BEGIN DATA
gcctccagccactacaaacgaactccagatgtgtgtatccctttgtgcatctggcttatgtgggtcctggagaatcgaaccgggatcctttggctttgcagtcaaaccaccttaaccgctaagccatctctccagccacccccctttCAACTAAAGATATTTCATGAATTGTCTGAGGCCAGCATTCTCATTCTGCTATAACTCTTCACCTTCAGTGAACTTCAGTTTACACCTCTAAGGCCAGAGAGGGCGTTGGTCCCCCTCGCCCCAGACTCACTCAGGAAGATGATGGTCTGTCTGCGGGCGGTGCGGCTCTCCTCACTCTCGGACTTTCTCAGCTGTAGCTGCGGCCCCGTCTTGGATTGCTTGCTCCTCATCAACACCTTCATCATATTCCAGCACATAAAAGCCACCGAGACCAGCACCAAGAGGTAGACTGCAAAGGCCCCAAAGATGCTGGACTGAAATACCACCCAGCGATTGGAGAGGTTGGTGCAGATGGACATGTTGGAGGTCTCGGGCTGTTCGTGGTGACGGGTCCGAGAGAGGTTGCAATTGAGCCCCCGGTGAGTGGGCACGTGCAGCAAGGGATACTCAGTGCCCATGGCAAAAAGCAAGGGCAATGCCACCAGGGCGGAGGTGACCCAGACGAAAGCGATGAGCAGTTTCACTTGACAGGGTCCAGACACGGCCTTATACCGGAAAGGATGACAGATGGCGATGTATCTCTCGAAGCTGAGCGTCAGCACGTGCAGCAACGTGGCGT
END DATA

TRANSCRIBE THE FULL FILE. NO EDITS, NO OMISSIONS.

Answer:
gcctccagccactacaaacgaactccagatgtgtgtatccctttgtgcatctggcttatgtgggtcctggagaatcgaaccgggatcctttggctttgcagtcaaaccaccttaaccgctaagccatctctccagccacccccctttCAACTAAAGATATTTCATGAATTGTCTGAGGCCAGCATTCTCATTCTGCTATAACTCTTCACCTTCAGTGAACTTCAGTTTACACCTCTAAGGCCAGAGAGGGCGTTGGTCCCCCTCGCCCCAGACTCACTCAGGAAGATGATGGTCTGTCTGCGGGCGGTGCGGCTCTCCTCACTCTCGGACTTTCTCAGCTGTAGCTGCGGCCCCGTCTTGGATTGCTTGCTCCTCATCAACACCTTCATCATATTCCAGCACATAAAAGCCACCGAGACCAGCACCAAGAGGTAGACTGCAAAGGCCCCAAAGATGCTGGACTGAAATACCACCCAGCGATTGGAGAGGTTGGTGCAGATGGACATGTTGGAGGTCTCGGGCTGTTCGTGGTGACGGGTCCGAGAGAGGTTGCAATTGAGCCCCCGGTGAGTGGGCACGTGCAGCAAGGGATACTCAGTGCCCATGGCAAAAAGCAAGGGCAATGCCACCAGGGCGGAGGTGACCCAGACGAAAGCGATGAGCAGTTTCACTTGACAGGGTCCAGACACGGCCTTATACCGGAAAGGATGACAGATGGCGATGTATCTCTCGAAGCTGAGCGTCAGCACGTGCAGCAACGTGGCGT